Over the past several years, the term “white privilege” has become a very common part of the social justice lexicon. However, according to leaked emails from Wikileaks, the Clinton campaign appears to have been uncomfortable with the term.
An email exchange between several top campaign staffers concerning Clinton’s July 2015 speech before the National Urban League appears to show three top staffers agreeing that the words “white privilege” should be removed from the prepared remarks. The exchange was first discovered by The Daily Caller.
“Will be interesting to see if HRC keeps the line below in,” wrote campaign pollster John Anzalone, referring to a line about individuals who have benefited from “a lifetime of white privilege.” “[M]ade me a bit uncomfortable but that is probably the point. The term ‘white privilege’ could have press implications,” Anzalone concludes.
Later in the chain, media advisor Jim Margolis seconds Anzalone’s wariness. “Recognizing that we need to hear from Marlon and others on this point, [I] just want to express nervousness on the phrase white privilege.”
Top Clinton spokesman Karen Finney recommended striking the phrase, arguing, “I don’t think she needs to say white privilege.” (Disclosure: I worked briefly in 2014 for Finney at MSNBC, where she was a host.)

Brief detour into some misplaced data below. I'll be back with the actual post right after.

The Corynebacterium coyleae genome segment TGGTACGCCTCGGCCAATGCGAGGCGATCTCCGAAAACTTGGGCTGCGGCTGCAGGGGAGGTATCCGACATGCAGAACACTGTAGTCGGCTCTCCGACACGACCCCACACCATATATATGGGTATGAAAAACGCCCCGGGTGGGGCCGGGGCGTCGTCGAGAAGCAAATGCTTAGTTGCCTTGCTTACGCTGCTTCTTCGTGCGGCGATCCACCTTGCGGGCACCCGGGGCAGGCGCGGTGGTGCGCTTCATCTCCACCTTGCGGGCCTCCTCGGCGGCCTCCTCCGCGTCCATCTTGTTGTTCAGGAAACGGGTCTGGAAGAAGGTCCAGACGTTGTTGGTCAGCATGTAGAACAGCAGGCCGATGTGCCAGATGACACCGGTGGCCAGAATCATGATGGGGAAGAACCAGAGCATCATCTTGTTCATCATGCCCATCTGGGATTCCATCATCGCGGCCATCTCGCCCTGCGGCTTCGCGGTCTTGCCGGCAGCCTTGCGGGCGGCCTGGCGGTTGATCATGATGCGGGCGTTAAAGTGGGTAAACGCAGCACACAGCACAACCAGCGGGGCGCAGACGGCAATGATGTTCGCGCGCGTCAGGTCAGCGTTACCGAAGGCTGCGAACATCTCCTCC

When Clinton delivered her speech to the National Urban League the following day, the words “white privilege” were not uttered. The National Urban League is a non-profit organization dedicated to the civil and economic empowerment of African-Americans. Its members likely would not have batted an eyelash at the use of the phrase.
Based on the emails, no one on the Clinton staff appears to have had strong substantive objections to the use of the term “white privilege.” Their reticence appears, instead, to have been fueled mostly by the Clinton campaign’s endemic aversion to even the slightest unmanaged press coverage.
Several months after the speech, Clinton was asked to describe a moment in her life when she benefited from white privilege at the Iowa Brown and Black forum presented by Fusion. Her answer was regarded by some as less-than impressive.